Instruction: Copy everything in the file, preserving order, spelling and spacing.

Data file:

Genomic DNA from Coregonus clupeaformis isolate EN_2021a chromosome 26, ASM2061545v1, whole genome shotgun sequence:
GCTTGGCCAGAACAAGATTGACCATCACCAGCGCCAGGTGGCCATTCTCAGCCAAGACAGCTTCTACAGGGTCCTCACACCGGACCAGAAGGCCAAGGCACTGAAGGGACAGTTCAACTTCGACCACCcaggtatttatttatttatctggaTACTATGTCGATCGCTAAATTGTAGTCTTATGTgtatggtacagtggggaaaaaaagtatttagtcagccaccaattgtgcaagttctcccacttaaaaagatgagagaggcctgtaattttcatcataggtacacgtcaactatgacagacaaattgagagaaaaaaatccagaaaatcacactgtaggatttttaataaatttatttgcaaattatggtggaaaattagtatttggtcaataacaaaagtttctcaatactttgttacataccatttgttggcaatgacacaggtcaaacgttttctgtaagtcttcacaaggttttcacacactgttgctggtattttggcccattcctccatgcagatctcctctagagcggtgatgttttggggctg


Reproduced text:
Genomic DNA from Coregonus clupeaformis isolate EN_2021a chromosome 26, ASM2061545v1, whole genome shotgun sequence:
GCTTGGCCAGAACAAGATTGACCATCACCAGCGCCAGGTGGCCATTCTCAGCCAAGACAGCTTCTACAGGGTCCTCACACCGGACCAGAAGGCCAAGGCACTGAAGGGACAGTTCAACTTCGACCACCcaggtatttatttatttatctggaTACTATGTCGATCGCTAAATTGTAGTCTTATGTgtatggtacagtggggaaaaaaagtatttagtcagccaccaattgtgcaagttctcccacttaaaaagatgagagaggcctgtaattttcatcataggtacacgtcaactatgacagacaaattgagagaaaaaaatccagaaaatcacactgtaggatttttaataaatttatttgcaaattatggtggaaaattagtatttggtcaataacaaaagtttctcaatactttgttacataccatttgttggcaatgacacaggtcaaacgttttctgtaagtcttcacaaggttttcacacactgttgctggtattttggcccattcctccatgcagatctcctctagagcggtgatgttttggggctg